Keeping AD FS Integrated Windows Authentication (IWA/WIA) Clients Signed In

Over the last couple of years we’ve started doing less AD FS work, with the advent of Password Hash Sync for Azure AD sign-on, and Microsoft’s continued investment in Azure AD Premium. We’ve also seen a few organisations struggle to operate AD FS successfully, even if I personally like the technology. So I’ve changed our approach to unveil all of this with as much realism as possible, and to draw some feature comparisons in both directions. We also spend a lot of time talking about expectations of SSO, and how the ways we think about SSO on the web aren’t quite as automatic as what we get with Windows hashes and tickets.

So… what this means is that we don’t do as much AD FS work anymore, and when Microsoft released a hotfix for AD FS in the August 2014 update rollup, it didn’t catch my eye. This hotfix and the related configuration that needs to be added to the AD FS trust with Azure AD are documented in the newer Configure Persistent Single Sign-On article, and I first picked up on this configuration in the Azure MFA article for AD FS. At any rate, this configuration specifies two new Issuance Transformation Claims Rules for the AD FS Relying Party Trust with Azure AD (AKA “Microsoft Office 365 Identity Platform”):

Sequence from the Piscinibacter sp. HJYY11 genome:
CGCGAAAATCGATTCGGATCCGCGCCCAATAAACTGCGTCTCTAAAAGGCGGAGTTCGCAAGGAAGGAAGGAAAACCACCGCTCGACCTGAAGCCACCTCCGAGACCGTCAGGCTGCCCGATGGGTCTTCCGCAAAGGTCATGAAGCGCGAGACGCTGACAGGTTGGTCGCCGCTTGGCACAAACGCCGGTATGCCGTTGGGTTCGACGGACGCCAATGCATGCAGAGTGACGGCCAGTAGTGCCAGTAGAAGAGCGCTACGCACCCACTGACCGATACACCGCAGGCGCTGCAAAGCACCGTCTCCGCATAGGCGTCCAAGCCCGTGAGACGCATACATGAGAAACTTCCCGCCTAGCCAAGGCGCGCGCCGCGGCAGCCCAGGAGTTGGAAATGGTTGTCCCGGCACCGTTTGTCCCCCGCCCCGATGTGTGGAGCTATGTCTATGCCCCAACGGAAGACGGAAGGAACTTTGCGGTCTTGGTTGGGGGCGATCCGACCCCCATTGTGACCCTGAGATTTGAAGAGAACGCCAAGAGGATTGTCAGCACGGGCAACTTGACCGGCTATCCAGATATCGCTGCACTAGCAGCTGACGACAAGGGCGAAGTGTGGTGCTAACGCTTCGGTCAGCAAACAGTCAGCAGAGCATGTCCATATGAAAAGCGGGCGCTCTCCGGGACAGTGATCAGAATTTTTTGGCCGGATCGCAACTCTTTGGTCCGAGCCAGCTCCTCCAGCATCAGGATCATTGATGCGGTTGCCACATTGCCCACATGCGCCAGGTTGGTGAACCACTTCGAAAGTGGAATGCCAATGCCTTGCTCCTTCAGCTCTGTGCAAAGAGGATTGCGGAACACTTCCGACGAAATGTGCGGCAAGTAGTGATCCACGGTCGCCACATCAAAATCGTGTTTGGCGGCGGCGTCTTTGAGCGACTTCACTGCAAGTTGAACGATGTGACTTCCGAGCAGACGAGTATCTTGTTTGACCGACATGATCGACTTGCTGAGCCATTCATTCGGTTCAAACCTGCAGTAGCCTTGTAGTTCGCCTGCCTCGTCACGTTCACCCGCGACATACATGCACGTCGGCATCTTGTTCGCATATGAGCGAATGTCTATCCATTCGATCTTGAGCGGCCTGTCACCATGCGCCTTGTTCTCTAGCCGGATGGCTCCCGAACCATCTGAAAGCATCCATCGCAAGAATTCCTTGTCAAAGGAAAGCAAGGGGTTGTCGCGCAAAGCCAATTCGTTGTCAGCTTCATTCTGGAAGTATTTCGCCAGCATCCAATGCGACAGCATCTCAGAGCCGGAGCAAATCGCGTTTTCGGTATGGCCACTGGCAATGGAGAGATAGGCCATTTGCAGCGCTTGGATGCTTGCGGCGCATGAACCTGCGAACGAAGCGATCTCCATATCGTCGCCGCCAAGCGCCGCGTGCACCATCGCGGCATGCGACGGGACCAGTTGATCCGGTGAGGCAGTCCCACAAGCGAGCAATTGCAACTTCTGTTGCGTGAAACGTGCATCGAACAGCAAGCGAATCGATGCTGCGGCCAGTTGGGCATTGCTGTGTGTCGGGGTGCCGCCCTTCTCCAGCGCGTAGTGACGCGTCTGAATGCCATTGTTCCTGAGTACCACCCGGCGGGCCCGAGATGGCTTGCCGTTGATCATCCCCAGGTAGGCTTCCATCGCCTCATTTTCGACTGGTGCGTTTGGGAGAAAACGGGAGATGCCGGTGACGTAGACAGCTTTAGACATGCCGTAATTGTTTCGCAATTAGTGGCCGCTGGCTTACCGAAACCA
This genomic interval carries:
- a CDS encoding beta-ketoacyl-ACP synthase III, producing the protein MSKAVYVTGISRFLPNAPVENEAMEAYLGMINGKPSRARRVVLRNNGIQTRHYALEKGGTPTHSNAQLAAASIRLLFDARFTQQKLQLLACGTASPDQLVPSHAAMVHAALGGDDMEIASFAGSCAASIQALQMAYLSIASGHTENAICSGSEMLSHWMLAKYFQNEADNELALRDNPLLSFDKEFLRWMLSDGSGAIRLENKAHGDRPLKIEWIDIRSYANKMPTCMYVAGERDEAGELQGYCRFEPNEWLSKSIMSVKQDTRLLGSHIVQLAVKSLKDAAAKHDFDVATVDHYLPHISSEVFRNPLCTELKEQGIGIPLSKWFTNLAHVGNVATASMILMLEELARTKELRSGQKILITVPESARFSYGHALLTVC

@RuleTemplate = "PassThroughClaims"
@RuleName = "Pass through claim - InsideCorporateNetwork"
c:[Type == "http://schemas.microsoft.com/ws/2012/01/insidecorporatenetwork"]
=> issue(claim = c);
A custom Issuance Transform rule to pass through the persistent SSO claim
@RuleName = "Pass Through Claim - Psso"
c:[Type == "http://schemas.microsoft.com/2014/03/psso"]
=> issue(claim = c);

This configuration assumes that you are achieving KMSI somehow at AD FS, either through the “Persistent SSO” or “Keep Me Signed In” (KMSI) capabilities. For the purposes of this post I am focused on the latter, and this implementation is spelled out in more detail in the Microsoft documentation I’ve linked to above. To sum this all up, once you add these two Claims Rules and enable KMSI at AD FS, you can pass through KMSI to Azure AD, which in turn will keep you signed in to SharePoint Online, Outlook Web App, etc. I won’t bloat this post by drifting in to a wider discussion of how this behaviour will change for every client/server interaction, but I will say that if you want your AD FS users to be able to experience KMSI in the same way that Password Hash Sync or Cloud-Only users benefit from it, then you should seriously look at this option. The reason why this is necessary is that federated users won’t always be able to tick the KMSI box at Azure AD, either because redirection happens too quickly, or in other cases they may not even see that login page.